22. Svartbjørn

    Svartbjørn Senior Member

    .

    Are there any other sites youd like to plagiarize while we're at it? That ENTIRE post (I just copied part of it) came word for word from the website I cited above. If you cite sources, thats one thing.. but dont sit there and try to pass something off as yours when you rip it right off a website word for word. The information might be accurate but it brings into question your motives and ability to think critically when you try to speak about things way outside your personal understanding or try to pass off someone else's work as your own.
     
    Last edited: Aug 22, 2014
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  23. Landru

    Landru Moderator Staff Member

  24. TWCobra

    TWCobra Senior Member

    Can I ask what the purpose of defending P4T is? Are they saying that certain airspeed/alt/Mach number combinations are impossible, therefore the FDR data can be ignored?
     
  25. Chew

    Chew Senior Member

    Totaro17's original point was the dynamic pressure would be too high to fly 510 kt at sea level but he was laboring under the mistaken belief that Eygpt 990 broke up at altitude. Now his point is the 767 cannot reach 510 kt at sea level because it cannot reach mach 1.32 at 22,000 ft. He is ignoring the increased drag near the sound barrier.

    If you plugged in the airspeed as seen on the graphs of the NTSB report on Egypt 990 into an airspeed calculator it is obvious the speeds are CAS.

    This one allows any altitude to be entered and will compute CAS, Mach number, TAS, and/or EAS if a value is entered for any one of them.

    http://www.hochwarth.com/misc/AviationCalculator.html
     
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  26. Landru

    Landru Moderator Staff Member

    I entered this:

    upload_2014-8-22_21-18-50.

    Anything wrong here?
     
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  27. Chew

    Chew Senior Member

    Nope.
     
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  28. Chew

    Chew Senior Member

    It looks like Totaro17 is also using the sea level speed of sound to compute the mach number for 22,000 ft. The speed of sound decreases with altitude.
     
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  29. Landru

    Landru Moderator Staff Member

    I think he might be trying to say that if the plane used the same power settings then the speed at 22,000 ft would be mach 1.32 ignoring the increase in drag approaching mach that Chew pointed out.
     
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  30. TWCobra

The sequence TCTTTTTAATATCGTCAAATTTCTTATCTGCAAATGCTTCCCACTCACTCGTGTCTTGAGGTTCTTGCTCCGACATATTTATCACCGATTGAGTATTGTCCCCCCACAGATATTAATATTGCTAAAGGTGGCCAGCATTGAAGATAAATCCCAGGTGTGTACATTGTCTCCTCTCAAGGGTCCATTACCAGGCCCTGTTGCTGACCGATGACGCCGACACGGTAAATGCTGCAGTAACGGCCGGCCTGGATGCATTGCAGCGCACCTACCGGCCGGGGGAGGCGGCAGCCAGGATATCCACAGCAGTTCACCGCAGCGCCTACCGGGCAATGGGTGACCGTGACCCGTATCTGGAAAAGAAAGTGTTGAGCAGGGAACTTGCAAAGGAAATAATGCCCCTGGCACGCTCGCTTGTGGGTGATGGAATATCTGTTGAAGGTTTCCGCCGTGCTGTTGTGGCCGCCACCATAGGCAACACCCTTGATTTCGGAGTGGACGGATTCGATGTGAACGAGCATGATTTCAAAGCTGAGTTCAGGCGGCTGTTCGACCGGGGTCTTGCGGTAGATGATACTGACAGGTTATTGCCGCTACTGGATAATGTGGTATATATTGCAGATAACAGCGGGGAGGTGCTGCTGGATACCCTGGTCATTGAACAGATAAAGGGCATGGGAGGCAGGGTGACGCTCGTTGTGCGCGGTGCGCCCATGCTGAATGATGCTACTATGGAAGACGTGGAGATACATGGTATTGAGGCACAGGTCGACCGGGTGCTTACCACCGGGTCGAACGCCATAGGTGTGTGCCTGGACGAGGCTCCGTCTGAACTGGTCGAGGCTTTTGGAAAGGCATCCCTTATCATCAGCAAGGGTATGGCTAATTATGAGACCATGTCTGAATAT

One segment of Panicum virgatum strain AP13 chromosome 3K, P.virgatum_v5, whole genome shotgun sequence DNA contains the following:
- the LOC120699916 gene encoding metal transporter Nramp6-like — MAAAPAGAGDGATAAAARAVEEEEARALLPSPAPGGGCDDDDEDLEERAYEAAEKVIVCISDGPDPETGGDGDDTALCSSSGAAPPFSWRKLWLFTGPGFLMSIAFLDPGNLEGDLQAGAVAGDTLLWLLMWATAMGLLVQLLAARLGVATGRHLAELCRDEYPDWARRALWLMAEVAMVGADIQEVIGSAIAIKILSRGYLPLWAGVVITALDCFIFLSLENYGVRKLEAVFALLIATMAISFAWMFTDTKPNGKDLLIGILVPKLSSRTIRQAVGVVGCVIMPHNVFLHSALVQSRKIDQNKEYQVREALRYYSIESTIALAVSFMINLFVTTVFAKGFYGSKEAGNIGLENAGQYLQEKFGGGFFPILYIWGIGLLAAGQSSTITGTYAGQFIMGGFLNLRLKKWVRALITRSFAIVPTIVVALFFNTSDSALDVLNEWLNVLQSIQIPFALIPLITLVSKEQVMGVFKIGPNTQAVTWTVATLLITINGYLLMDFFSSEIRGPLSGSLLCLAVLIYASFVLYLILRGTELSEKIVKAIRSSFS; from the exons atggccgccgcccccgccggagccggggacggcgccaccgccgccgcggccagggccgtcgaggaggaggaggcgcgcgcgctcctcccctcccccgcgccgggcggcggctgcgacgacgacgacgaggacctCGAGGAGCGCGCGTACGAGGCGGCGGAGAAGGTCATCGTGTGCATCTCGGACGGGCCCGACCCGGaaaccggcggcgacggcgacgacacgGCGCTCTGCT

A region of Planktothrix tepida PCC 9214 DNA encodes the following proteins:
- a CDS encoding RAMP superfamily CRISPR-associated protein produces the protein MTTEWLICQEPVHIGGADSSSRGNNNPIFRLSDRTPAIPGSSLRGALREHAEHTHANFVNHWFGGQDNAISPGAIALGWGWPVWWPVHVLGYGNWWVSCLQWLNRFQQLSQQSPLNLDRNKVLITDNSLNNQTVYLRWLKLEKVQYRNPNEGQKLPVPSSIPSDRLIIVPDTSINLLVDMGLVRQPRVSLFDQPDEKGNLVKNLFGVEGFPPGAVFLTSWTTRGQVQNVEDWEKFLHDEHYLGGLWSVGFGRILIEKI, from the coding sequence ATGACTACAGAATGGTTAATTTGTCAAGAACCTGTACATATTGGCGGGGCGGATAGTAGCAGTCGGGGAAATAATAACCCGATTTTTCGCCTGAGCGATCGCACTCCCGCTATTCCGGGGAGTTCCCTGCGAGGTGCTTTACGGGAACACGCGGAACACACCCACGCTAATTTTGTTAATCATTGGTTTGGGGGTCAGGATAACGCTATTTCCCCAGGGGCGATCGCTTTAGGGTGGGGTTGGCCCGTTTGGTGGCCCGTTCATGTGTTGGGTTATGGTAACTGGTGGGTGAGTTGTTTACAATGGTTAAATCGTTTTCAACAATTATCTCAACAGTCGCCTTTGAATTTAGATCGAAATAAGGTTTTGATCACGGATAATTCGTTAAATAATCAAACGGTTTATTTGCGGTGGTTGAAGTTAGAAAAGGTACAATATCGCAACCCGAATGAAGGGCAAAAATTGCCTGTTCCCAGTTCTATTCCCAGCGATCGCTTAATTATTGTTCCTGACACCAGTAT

TWCobra Senior Member

    Totaro, can you clarify your claim please using the Hochwarth calculator? We need to know exactly what you are claiming.
     
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  31. MikeC

    MikeC Senior Member

    And also ignoring the decrease in thrust due to altitude?
     
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  32. Totaro17

    Totaro17 New Member

    It's theoretical of course it would never actually reach that mach speed it would break up and fall out of the sky!! The math says it would but it would not actually reach it that's the whole point here. It would become controllable he would have to tell Wendall when flutter .ru roll
    Mach 1.0 is the speed of sound in air, so a plane flying Mach 2.0 is flying twice as fast as the speed of sound. The speed of sound is not a constant, but depends on altitude (or actually the temperature at that altitude). A plane flying Mach 1.0 at sea level is flying about 1225 km/h (661 Knots, 761 mph), a plane flying Mach 1.0 at 30000 ft is flying 1091 km/h (589 knots, 678 mph) etc. Speeds below Mach 1 are called subsonic, between Mach 0.8-1.2 Transonic and above Mach 1.2 Supersonic. Fighter-planes.com. Mach is speed over sound and it changes with altitude. It's NOT "speed over ground that changes" not sure what this quote even means???
    As your altitude rises your TAS will change. You then must adjust to bring the aircraft to the EAS.This is why you use knots/mach.
     
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  33. Totaro17

    Totaro17 New Member

    Ok, can some explain to me how a standard 767/200 can reach speeds of 510knots(586mph) at sea level. When the vmo is 360knots and the vd is 420knots
     
  34. Gridlock

    Gridlock Active Member

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  35. TWCobra

    TWCobra Senior Member

    T